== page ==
There's already a question about How to write good unit tests.
Based on the answers provided there, the key properties of a good unit test -
Keeping those properties in mind, how would one go about automating checks for ensuring only "good" unit tests are merged back to the main codebase?
I am absolutely of the opinion that automating these checks is the way to go, if it can be reasonably achieved. There are so many things a reviewer needs to watch out for when accepting a merge request - clean code, design, architecture, clean tests etc. so reducing the burden by automating checks that used to be manual is always welcome.
Lets sort your properties by ease of automated checking:
Fast - Most IDE's already tell you this
Short - Your line count tells you this (so long as you don't abuse white space)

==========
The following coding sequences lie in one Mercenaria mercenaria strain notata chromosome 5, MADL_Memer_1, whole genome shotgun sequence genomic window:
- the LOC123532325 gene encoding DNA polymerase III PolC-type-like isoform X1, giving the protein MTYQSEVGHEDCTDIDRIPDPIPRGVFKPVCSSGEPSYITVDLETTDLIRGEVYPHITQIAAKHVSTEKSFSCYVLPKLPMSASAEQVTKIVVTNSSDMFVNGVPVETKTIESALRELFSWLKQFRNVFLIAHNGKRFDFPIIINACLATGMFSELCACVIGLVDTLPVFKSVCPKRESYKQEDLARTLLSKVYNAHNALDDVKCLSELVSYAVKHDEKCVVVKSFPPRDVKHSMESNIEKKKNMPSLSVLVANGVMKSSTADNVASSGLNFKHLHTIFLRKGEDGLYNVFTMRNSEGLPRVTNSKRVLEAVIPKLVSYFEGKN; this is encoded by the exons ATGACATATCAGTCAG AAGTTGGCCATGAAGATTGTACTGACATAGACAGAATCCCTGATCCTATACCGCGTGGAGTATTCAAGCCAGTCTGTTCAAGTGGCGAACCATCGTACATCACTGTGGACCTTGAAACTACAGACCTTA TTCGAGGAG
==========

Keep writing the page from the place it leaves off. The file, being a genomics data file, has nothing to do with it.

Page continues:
Repeatable - Rerunning already tells you this
Independent - This could be done by listing what files the test requires, and what they require ...
Tests one thing (SRP) - Count your asserts. Is there more than one?
Readable - Simple, write an AI that writes code and invite it to the code review. Ask what it thinks.
Has a good name - Hope the AI is smarter than humans because even we suck at this.
Your characteristics of unit tests are missing some of important features in my opinion:
The main point of a good test is that it fails when something is wrong and not when nothing is wrong and lets you find out what was wrong so look for:
As already mentioned, a good test fails when the system under test experiences "breaking" changes.
To automatically evaluate new unit tests based on above criteria you could try to implement mutation testing:
You'll probably get lots of false negatives at first. It will probably improve by careful selection of mutation operations that actually lead to failures. As an example, switching adjacent declarations of local variables is probably rather unlikely to yield significant errors.